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Vagus Nerve Stimulation


Although antiseizure medications are the mainstay of treatment for LGS, there are non-pharmacologic adjunctive therapy options that are also available.1 One of them is called vagus nerve stimulation (VNS). In this therapy, an implant sends small electrical impulses to the brain to help control seizures. This therapy option is not approved for the treatment of LGS in the United States.

The vagus nerve is a large nerve in the neck. In VNS, short bursts of electrical energy are directed into the brain through the vagus nerve. The energy comes from a battery that is surgically implanted under the skin—usually in the chest. The procedure takes 50-90 minutes with the patient under general anesthesia.2

The battery is programmed to deliver small stimulations to the vagus nerve every few minutes,2 like a pacemaker for the brain. Holding a special magnet over the device can allow users to stimulate the vagus nerve as needed, such as when an “aura” occurs before a seizure.2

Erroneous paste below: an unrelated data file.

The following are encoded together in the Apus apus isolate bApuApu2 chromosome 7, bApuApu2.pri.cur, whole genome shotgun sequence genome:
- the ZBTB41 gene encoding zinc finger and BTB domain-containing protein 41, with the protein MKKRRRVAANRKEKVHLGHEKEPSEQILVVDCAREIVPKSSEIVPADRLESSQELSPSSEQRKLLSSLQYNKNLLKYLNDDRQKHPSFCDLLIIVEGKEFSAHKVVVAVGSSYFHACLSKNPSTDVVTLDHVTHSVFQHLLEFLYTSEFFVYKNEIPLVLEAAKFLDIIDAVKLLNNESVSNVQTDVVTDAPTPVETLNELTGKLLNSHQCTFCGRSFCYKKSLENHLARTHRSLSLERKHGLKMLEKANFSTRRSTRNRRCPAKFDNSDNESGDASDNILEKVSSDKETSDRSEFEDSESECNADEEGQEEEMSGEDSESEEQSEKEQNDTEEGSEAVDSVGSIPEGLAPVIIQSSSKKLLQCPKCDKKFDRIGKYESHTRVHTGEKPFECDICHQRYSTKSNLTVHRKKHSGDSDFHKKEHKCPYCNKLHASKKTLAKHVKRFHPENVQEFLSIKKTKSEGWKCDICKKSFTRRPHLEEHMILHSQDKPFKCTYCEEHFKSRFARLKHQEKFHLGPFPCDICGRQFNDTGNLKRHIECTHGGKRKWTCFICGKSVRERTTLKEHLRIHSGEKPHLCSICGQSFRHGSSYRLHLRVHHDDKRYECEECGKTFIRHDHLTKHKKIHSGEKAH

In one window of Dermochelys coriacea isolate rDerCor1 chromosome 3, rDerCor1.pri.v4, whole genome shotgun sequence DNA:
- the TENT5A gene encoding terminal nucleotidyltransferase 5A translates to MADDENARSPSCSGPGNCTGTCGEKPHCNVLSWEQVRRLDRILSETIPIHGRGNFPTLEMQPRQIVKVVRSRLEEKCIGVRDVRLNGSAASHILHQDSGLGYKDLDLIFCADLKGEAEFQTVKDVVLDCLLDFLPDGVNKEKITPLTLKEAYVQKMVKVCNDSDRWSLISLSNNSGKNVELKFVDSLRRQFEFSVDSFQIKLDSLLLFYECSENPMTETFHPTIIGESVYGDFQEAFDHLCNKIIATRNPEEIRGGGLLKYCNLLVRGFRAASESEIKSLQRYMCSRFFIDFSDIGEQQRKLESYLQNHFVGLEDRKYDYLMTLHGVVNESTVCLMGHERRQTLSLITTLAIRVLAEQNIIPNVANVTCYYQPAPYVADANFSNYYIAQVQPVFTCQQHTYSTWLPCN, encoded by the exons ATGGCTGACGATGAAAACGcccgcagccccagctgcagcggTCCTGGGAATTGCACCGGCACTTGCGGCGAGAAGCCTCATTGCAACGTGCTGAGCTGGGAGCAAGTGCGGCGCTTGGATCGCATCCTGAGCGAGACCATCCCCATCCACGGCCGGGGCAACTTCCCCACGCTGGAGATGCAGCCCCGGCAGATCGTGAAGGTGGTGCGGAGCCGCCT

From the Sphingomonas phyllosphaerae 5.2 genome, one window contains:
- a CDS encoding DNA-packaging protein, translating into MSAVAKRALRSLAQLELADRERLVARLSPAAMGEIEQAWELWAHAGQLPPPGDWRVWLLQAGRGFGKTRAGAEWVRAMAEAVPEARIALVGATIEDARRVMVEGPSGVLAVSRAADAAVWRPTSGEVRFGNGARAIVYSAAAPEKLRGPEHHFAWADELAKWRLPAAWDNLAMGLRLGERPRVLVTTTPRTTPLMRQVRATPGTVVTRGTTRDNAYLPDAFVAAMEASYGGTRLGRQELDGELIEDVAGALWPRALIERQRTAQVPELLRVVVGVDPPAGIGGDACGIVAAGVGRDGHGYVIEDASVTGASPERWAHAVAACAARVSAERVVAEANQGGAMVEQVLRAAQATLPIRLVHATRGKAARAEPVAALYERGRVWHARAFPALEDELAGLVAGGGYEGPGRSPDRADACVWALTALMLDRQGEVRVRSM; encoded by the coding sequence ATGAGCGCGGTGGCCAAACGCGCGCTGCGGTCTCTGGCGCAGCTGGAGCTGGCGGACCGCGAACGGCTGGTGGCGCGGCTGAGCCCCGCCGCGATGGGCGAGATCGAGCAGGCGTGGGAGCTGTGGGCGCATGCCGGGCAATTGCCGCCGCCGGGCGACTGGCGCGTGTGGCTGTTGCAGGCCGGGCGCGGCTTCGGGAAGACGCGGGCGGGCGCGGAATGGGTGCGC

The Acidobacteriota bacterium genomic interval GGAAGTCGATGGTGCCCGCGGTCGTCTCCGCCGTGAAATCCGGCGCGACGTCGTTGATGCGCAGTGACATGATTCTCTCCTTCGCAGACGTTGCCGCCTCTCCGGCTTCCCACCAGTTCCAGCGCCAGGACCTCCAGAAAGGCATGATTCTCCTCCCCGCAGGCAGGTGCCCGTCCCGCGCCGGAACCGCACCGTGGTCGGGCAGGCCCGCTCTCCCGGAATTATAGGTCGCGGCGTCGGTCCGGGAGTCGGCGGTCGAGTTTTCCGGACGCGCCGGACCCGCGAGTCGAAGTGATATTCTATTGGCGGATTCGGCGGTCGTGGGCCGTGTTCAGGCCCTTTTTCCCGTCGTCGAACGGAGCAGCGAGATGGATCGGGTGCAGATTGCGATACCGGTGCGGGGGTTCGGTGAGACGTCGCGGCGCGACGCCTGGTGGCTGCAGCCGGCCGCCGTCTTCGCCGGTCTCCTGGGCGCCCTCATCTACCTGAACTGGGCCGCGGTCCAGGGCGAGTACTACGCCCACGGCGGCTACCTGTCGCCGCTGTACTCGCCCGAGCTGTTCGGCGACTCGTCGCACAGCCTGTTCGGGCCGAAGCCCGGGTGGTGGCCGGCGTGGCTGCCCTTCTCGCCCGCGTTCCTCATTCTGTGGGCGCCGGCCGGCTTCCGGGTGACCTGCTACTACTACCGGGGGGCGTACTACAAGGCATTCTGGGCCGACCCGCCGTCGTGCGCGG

In VNS, short bursts of electrical energy are directed into the brain to treat seizures.


VNS is used in addition to medicines

In 3 small, published studies, selected patients were given VNS therapy as adjunctive therapy in addition to antiepileptic medication. Approximately three-fourths of patients with LGS experienced more than a 50% reduction in seizure frequency with a follow-up period as long as 5 years.3

Side effects of VNS

VNS therapy may not be for everyone. It can often cause hoarseness during stimulation. Other common side effects include tingling in the throat, shortness of breath with exertion, cough, and occasional stomach problems.4

Talk to your doctor to see what options are available for your loved one.

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References:
1.  Hosain S, Nikalov B, Harden C, Li M, Fraser R, Labar D. Vagus nerve stimulation treatment for Lennox-Gastaut syndrome, J Child Neurol. 2000;15:509-512.
2.  Vagus nerve stimulation. Epilepsy.com. http://www.epilepsy.com/epilepsy/vns. December 15, 2006. Accessed August 20, 2012.
3.  Glauser TA, Morita DA, Stannard KM. Lennox-Gastaut syndrome. eMedicine Web site. http://emedicine.medscape.com/article/1176735-treatment. Updated April 26, 2010. Accessed August 20, 2012.
4.  About Epilepsy Overview. Epilepsy Foundation Web site. http://www.epilepsyfoundation.org/aboutepilepsy/treatment/VNS/overview.cfm. Accessed August 20, 2012.


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